By now, most of you will have heard that Steve Jobs has finally lost his battle against pancreatic cancer. Surely this is a huge loss for his family and friends, for the fans and employees of Apple, and for the business world as a whole because he was one of its most prominent icons. To all of you, I’m sorry for your loss.
But is it the end of innovation at Apple?
Is Apple incapable of innovating without Steve Jobs?
Can you have sustainable innovation without a CEO who sees himself as the Chief Innovation Officer?
Is innovation the purview of the lone inventor, or does it take a village to innovate?
For those of you who know me, or have heard me speak or read my book Stoking Your Innovation Bonfire or my other writings here on the site, you can probably guess which side of the fence I stand on.
Personally, I don’t buy the lone innovator myth and instead think my Nine Innovation Roles is a better way to look at things. Look at the labs of Alexander Graham Bell or Thomas Edison decades ago, or the impact of private and hookah clubs or coffee shops and universities throughout time. Instead I think that organizations need to be looking at the innovation that has come from the interconnectedness of our economies and make sure that their organizations are as interconnected as they need to be to maximize their own innovation capacity. Has your organization built a global sensing network? Should it?
If you were to ask me to describe Steve Jobs from the outside in, I would describe him as a great entrepreneur, not a great innovator. There is a subtle distinction there. Innovators create value, entrepreneurs help people access and translate that value into their life. Entrepreneurs are also really good at helping innovators commercialize things and turn inventions into innovations. Steve Jobs was really good at driving his deep team of talented innovators towards innovative solutions. He was a great innovation leader, but not necessarily a great innovator. In that way it seems like he might have been very much like Thomas Edison, which if he is to be remembered in a comparative sense, is not a bad way at all to be remembered.
Here is a rare Steve Jobs narrated version of the iconic Think Different ad done as a tribute by jeremytai:
Again from the outside looking in, Apple started as a very entrepreneurial company when it was led by an entrepreneur, but lost its way when Steve Jobs was forced out by the executive mindset, only to buy NeXT to get a modern OS to rescue the company (and get Steve Jobs back in the bargain – but also its entrepreneurial mindset). Every organization must continuously look to balance the tension between the entrepreneurial mindset and the executive mindset. Which begs the question:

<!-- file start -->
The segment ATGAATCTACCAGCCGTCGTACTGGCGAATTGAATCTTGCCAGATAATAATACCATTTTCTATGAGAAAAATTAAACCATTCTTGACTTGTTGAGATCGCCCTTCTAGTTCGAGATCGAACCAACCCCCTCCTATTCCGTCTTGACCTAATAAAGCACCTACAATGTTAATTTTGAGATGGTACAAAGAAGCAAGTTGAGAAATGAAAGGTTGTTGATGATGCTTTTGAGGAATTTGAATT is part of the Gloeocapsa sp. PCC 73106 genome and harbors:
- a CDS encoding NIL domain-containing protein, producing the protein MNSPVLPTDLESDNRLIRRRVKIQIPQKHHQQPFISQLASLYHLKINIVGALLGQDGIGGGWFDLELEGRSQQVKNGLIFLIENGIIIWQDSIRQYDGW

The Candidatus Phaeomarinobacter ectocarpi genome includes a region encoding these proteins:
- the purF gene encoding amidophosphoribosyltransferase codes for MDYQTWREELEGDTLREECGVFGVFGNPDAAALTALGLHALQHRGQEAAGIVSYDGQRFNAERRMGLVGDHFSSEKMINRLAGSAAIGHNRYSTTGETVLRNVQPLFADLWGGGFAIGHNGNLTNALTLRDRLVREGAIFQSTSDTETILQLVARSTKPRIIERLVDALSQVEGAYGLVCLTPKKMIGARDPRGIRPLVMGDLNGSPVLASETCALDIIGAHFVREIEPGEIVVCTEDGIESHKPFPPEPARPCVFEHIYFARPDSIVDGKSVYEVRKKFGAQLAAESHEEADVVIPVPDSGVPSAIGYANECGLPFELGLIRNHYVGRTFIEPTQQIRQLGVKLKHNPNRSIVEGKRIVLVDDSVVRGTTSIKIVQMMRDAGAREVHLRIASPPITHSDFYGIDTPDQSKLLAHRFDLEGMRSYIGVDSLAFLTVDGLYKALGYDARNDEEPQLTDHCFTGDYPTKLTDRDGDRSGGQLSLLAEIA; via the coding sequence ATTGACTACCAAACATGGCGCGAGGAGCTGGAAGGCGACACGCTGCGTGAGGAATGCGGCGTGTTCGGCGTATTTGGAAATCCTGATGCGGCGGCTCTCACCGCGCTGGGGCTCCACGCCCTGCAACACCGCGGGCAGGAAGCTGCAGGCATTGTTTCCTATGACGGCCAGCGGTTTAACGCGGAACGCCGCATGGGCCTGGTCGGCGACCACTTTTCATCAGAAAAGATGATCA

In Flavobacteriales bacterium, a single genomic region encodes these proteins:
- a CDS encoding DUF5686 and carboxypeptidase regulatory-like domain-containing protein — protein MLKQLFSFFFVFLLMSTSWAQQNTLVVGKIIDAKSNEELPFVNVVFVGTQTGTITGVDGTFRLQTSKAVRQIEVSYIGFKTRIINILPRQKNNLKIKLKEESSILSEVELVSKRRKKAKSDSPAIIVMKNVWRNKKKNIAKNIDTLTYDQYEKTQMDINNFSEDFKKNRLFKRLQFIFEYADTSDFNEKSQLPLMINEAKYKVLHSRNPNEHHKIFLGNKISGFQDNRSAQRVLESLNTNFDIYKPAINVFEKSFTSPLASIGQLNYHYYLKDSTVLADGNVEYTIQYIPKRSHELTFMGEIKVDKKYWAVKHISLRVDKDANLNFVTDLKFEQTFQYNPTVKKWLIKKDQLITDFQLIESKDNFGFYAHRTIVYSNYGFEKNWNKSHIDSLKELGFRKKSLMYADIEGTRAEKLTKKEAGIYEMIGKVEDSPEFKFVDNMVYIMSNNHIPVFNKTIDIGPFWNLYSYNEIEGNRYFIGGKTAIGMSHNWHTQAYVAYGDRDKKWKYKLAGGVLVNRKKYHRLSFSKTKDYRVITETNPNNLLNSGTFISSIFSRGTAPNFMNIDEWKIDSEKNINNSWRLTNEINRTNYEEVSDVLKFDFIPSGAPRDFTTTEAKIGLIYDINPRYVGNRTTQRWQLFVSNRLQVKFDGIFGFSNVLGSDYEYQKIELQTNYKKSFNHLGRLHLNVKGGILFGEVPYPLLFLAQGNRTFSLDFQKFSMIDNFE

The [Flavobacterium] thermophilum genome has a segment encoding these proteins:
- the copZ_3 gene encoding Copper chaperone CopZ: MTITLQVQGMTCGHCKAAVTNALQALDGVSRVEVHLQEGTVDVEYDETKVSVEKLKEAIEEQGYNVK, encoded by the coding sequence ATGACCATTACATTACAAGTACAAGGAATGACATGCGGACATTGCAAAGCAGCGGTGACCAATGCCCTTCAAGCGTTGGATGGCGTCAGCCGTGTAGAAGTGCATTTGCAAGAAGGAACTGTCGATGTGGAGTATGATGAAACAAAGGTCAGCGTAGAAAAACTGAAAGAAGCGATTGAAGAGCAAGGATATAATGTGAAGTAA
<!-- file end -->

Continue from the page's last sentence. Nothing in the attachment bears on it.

Should an organization be led by an executive or an entrepreneur?
I have two more final points I want to examine before I go to bed. The first is that I found myself thinking while I was sitting there eating dinner in a coffee shop in New York City when I heard the news that Steve Jobs had died I thought to myself:
- Is the death of Steve Jobs, my generation’s or avocation’s JFK moment?
- Will people forever remember where they were when they heard that Steve Jobs died?
- Have people ever felt that about a business leader before?
And second, in talking with one of my co-founders, Julie Anixter, the question was sparked about whether you can have sustainable innovation without someone fanatical in charge of innovation that isn’t afraid to tell people that their solution sucks and send them back to the drawing board, pushing them towards greatness instead of feeling the need to praise and accept the merely good. This has been the popular outside in perspective on Steve Jobs’ approach to innovation. Is this what it takes? What do you think?
Now, I’ve posed a lot of questions in this piece because death presents more questions than it answers, and I’ll leave you with one or two more.
Am I completely off base here? Will Apple fall into complete disrepair again now that Steve Jobs is gone, again?
Sound off in the comments.
You might also enjoy Renee Blodgett’s post here.
If you’ve read this far down, here are a couple of bonus items:
Braden Kelley is the author of Stoking Your Innovation Bonfire from John Wiley & Sons. Braden is also a co-founder of Innovation Excellence and founder of Business Strategy Innovation, a consultancy focusing on innovation and marketing strategy.